Slaves of the Mastery: Solid sequel but not as imaginative as the original

fantasy book reviews science fiction book reviewsbook review William Nicholson Slaves of the MasterySlaves of the Mastery by William Nicholson

Slaves of the Mastery picks up several years after the events of The Wind Singer and in plot and structure is similar to its predecessor, though not as original in thought or imagery. Once again, the book examines a dystopic setting. In this case it is The Mastery, a city-state of slaves and masters, one of whose leaders has raided the Manth city and taken its inhabitants, including the main characters from book one, into slavery. The book once again focuses on the Hath family (including this time Pinto, the baby in book one, who is accorded more of a place here) and a small circle of friends as they first are first taken, then herded into a forced march from Amaranth to The Mastery, then attempt to escape.

Kestrel and Bowman, the two siblings and the main focus, are separated early on and as did the first book, this one soon evolves into a split structure, interweaving between Bowman and his family’s march and Kestrel’s attempts to follow them in the guise of a servant to a vain and powerful princess on her way to marry sight unseen the chosen son of the Mastery’s leader. Eventually, the two stories coincide in the climax of the book.

This is certainly a children’s novel, and the slim setting details, quick pace, and thin characterization are what one would expect. The book, however, is much darker than usual for this age group in terms of tone and specific detail and can be jarringly so at times. Nicholson certainly doesn’t sugarcoat despair or tragedy here. Being a children’s novel, coming-of-age themes are readily apparent and Nicholson does a good job of showing the development of Bowman, Kestrel, their friend Mumpo, and Kestrel’s princess. If their development is predictable or obvious, it is probably more a nature of the genre than the writing, though children’s literature doesn’t preclude a more subtle touch. Other characters are sketchy and somewhat two-dimensional. This unfortunately includes the mother and father, who play a major role. The mother especially is not only not fully fleshed out but is actually pretty annoying as a character.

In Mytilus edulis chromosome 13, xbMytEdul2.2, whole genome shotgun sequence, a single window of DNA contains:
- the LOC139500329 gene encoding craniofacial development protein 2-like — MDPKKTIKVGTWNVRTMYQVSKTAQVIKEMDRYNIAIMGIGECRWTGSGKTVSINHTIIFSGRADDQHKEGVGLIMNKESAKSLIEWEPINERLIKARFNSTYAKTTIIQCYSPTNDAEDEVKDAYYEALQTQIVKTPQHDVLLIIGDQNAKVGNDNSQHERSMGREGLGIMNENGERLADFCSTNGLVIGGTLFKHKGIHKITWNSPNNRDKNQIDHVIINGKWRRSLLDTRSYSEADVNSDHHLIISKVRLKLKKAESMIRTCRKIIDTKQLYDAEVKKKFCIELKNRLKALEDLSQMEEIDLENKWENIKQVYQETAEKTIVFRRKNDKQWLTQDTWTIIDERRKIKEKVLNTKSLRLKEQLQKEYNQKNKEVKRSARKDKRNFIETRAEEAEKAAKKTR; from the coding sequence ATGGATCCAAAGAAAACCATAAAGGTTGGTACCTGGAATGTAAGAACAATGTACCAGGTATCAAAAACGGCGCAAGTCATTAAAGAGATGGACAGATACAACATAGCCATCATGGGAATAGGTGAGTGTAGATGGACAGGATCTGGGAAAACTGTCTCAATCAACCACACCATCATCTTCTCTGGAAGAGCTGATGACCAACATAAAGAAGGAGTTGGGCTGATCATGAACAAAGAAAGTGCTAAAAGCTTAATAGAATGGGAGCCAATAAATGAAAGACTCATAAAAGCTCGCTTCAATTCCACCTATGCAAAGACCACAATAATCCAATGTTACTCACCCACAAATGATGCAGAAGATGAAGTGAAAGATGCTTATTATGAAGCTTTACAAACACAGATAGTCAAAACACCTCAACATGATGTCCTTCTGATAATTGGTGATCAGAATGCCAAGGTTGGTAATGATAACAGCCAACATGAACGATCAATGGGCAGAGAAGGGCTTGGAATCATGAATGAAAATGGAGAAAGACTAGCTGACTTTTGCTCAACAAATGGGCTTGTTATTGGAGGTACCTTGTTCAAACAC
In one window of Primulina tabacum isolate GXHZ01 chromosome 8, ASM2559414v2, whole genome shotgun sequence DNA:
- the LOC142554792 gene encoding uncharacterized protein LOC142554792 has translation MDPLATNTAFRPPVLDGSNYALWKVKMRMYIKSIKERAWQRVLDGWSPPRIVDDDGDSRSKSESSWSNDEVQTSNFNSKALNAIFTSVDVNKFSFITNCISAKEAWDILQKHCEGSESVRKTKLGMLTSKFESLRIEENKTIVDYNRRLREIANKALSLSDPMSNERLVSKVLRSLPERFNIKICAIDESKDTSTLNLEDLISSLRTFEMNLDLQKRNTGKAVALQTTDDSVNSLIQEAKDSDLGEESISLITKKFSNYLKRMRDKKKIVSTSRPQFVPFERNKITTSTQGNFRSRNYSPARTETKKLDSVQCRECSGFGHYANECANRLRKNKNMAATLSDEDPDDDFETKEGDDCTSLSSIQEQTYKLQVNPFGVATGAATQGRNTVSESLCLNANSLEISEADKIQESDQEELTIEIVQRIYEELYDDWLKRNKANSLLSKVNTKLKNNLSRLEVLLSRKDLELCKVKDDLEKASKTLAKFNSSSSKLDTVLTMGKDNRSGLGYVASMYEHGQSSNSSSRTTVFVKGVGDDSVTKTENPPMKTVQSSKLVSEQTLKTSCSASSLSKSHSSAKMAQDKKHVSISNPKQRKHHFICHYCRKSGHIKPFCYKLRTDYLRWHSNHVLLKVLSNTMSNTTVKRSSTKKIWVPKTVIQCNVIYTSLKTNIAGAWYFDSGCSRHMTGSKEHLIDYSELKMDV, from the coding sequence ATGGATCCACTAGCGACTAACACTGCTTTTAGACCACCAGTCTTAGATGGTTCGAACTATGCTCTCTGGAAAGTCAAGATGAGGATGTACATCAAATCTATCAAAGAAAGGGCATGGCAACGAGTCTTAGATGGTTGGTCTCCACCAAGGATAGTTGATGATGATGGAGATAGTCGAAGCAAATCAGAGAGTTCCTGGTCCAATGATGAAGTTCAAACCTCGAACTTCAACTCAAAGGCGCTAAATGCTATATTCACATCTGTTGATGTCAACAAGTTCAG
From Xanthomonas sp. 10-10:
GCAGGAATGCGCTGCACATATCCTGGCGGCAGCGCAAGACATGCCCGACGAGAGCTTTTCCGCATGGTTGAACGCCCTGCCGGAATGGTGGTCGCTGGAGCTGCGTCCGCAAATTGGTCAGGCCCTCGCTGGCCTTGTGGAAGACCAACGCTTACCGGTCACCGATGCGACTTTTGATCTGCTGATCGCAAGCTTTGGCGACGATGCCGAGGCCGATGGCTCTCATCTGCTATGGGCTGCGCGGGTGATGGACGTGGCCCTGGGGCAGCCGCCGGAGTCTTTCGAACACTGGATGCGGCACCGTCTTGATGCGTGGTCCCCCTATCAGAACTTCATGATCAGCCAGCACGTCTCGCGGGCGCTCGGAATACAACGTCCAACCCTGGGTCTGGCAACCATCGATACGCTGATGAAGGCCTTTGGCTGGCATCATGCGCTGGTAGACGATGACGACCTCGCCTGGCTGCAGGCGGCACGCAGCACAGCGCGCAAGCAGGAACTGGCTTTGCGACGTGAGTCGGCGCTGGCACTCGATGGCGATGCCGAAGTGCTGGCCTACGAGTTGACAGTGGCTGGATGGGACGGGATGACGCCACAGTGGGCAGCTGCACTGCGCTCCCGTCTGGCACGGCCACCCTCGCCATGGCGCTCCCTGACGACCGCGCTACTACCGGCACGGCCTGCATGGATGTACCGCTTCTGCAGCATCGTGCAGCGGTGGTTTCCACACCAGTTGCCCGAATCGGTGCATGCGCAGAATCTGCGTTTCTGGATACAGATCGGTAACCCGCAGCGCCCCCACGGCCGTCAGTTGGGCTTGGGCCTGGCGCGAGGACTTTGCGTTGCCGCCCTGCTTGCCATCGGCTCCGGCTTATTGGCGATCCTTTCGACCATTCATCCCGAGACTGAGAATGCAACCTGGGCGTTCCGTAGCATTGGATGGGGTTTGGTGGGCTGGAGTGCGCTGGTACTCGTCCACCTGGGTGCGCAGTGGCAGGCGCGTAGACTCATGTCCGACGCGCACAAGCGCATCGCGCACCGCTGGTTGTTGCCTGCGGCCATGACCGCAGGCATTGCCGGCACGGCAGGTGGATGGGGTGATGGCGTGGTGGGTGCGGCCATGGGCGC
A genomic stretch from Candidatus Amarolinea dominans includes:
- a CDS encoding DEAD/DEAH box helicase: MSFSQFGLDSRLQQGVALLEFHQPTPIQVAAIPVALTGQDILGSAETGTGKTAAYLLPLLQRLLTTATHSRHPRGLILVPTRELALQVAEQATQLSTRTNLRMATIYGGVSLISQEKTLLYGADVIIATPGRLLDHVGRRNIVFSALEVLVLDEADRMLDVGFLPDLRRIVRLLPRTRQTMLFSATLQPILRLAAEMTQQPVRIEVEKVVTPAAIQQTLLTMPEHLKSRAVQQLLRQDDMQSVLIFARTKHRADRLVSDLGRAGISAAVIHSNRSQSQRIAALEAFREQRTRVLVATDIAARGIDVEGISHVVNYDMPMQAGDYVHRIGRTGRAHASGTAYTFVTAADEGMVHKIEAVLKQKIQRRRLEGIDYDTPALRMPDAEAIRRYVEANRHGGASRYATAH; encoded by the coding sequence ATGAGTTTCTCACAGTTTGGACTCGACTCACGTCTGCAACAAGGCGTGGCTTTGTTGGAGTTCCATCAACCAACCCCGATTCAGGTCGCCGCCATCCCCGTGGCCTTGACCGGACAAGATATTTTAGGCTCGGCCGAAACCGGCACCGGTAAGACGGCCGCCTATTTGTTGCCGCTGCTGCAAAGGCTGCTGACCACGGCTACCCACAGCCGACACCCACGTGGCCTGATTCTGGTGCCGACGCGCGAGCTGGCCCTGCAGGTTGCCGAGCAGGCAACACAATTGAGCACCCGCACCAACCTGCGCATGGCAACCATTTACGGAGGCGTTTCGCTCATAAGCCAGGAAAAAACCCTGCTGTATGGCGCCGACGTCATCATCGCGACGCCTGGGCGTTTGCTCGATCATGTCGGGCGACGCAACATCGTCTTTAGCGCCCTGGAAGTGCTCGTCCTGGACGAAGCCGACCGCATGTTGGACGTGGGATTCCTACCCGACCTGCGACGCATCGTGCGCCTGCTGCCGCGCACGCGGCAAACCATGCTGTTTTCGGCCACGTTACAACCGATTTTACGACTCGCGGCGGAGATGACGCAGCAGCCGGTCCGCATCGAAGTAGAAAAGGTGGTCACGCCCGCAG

The plot is not as episodic as the first one, which allows for a tighter focus and more growth in side characters as they are given more pages to develop. One of the strengths of the first book’s episodic nature, however, was that it gave Nicholson full reign to indulge his imagination and while he didn’t hit a home run for each adventure, he came up with enough startlingly imaginative events that it kept the book fresh and exciting. This book isn’t as imaginative and therefore also not as interesting or compelling.

The lessons of the first book were pretty simple but here William Nicholson moves into more thoughtful, more abstract, more open-ended worlds. If the characterization is perhaps overly simple for the audience, he certainly does not condescend when it comes to the larger issues of the book, which give pause for thought to any adult let alone a child or young teen. Once again, the book closes with a sense that there is more to come and if this one isn’t as strong as the first, it holds interest enough to make the reader hope for better in the third and keep on with the series.


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BILL CAPOSSERE, who's been with us since June 2007, lives in Rochester NY, where he is an English adjunct by day and a writer by night. His essays and stories have appeared in Colorado Review, Rosebud, Alaska Quarterly, and other literary journals, along with a few anthologies, and been recognized in the "Notable Essays" section of Best American Essays. His children's work has appeared in several magazines, while his plays have been given stage readings at GEVA Theatre and Bristol Valley Playhouse. When he's not writing, reading, reviewing, or teaching, he can usually be found with his wife and son on the frisbee golf course or the ultimate frisbee field.

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